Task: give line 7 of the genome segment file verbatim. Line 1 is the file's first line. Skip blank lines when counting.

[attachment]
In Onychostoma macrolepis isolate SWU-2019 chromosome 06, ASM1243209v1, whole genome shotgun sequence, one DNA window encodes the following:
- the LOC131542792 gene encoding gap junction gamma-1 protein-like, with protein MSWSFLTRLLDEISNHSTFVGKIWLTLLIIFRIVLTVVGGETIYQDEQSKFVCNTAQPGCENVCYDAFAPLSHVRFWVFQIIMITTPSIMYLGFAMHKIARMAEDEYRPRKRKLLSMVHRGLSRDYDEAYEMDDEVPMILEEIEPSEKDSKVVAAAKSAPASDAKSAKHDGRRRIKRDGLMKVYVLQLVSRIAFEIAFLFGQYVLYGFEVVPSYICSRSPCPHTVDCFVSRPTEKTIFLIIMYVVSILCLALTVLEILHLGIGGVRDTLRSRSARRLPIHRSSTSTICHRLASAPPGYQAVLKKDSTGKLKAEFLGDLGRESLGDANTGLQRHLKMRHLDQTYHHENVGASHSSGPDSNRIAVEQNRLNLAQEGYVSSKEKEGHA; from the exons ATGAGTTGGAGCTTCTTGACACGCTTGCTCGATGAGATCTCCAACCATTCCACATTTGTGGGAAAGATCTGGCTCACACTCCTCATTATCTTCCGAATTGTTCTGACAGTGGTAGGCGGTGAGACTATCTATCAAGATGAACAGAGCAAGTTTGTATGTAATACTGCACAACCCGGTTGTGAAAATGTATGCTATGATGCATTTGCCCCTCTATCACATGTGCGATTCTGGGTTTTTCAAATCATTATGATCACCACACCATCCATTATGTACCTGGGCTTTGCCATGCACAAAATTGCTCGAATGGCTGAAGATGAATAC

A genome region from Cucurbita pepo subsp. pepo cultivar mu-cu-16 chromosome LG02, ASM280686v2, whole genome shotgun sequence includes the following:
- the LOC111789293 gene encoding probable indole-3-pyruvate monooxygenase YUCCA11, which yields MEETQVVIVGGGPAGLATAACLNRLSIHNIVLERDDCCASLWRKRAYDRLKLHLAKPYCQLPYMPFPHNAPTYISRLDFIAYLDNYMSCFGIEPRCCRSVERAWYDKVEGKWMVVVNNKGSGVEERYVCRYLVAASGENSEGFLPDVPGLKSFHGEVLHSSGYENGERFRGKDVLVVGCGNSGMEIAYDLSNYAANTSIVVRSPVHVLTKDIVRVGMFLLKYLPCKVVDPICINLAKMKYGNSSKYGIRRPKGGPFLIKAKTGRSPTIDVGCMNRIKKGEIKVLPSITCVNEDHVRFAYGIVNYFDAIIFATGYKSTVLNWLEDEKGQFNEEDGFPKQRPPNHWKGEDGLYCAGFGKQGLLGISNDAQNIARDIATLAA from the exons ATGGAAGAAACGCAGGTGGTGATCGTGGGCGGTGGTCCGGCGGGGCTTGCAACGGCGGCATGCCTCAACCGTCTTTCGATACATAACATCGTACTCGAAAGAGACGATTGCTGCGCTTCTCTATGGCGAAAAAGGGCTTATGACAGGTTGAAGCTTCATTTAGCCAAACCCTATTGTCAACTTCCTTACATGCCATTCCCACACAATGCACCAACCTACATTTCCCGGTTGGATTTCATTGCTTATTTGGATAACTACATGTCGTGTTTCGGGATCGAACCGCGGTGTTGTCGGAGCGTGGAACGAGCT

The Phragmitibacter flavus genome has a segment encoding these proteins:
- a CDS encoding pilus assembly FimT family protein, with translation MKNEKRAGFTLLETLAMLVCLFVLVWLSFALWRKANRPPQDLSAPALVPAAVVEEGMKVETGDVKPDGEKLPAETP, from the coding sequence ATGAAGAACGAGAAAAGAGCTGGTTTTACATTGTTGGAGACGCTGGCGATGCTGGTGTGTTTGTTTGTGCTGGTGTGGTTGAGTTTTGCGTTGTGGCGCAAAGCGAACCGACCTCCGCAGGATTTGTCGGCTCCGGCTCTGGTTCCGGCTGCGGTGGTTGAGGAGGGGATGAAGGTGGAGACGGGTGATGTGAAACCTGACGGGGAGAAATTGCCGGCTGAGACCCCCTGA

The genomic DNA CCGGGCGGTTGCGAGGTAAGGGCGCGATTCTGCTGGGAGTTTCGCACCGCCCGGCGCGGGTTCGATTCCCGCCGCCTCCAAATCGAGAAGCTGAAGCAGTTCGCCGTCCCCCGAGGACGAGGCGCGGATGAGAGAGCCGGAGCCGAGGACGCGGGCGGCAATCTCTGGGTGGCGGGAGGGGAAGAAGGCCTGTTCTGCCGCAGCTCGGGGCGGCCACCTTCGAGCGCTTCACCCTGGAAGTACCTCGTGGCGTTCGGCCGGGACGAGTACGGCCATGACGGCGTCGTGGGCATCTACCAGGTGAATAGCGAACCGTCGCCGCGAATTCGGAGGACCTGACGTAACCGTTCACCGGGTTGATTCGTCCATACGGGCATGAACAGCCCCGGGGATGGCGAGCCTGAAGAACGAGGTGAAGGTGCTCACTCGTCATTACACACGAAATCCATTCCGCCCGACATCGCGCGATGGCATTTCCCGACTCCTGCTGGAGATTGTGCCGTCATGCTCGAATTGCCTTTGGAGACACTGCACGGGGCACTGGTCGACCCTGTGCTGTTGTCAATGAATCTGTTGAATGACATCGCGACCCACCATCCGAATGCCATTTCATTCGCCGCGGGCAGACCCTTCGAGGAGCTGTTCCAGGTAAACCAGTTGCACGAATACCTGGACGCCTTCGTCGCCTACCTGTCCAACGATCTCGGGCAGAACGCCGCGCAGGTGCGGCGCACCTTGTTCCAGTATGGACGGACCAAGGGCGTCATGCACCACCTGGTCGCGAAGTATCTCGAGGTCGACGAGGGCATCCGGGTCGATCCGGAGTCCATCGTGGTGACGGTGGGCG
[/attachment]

The genomic DNA CCGGGCGGTTGCGAGGTAAGGGCGCGATTCTGCTGGGAGTTTCGCACCGCCCGGCGCGGGTTCGATTCCCGCCGCCTCCAAATCGAGAAGCTGAAGCAGTTCGCCGTCCCCCGAGGACGAGGCGCGGATGAGAGAGCCGGAGCCGAGGACGCGGGCGGCAATCTCTGGGTGGCGGGAGGGGAAGAAGGCCTGTTCTGCCGCAGCTCGGGGCGGCCACCTTCGAGCGCTTCACCCTGGAAGTACCTCGTGGCGTTCGGCCGGGACGAGTACGGCCATGACGGCGTCGTGGGCATCTACCAGGTGAATAGCGAACCGTCGCCGCGAATTCGGAGGACCTGACGTAACCGTTCACCGGGTTGATTCGTCCATACGGGCATGAACAGCCCCGGGGATGGCGAGCCTGAAGAACGAGGTGAAGGTGCTCACTCGTCATTACACACGAAATCCATTCCGCCCGACATCGCGCGATGGCATTTCCCGACTCCTGCTGGAGATTGTGCCGTCATGCTCGAATTGCCTTTGGAGACACTGCACGGGGCACTGGTCGACCCTGTGCTGTTGTCAATGAATCTGTTGAATGACATCGCGACCCACCATCCGAATGCCATTTCATTCGCCGCGGGCAGACCCTTCGAGGAGCTGTTCCAGGTAAACCAGTTGCACGAATACCTGGACGCCTTCGTCGCCTACCTGTCCAACGATCTCGGGCAGAACGCCGCGCAGGTGCGGCGCACCTTGTTCCAGTATGGACGGACCAAGGGCGTCATGCACCACCTGGTCGCGAAGTATCTCGAGGTCGACGAGGGCATCCGGGTCGATCCGGAGTCCATCGTGGTGACGGTGGGCG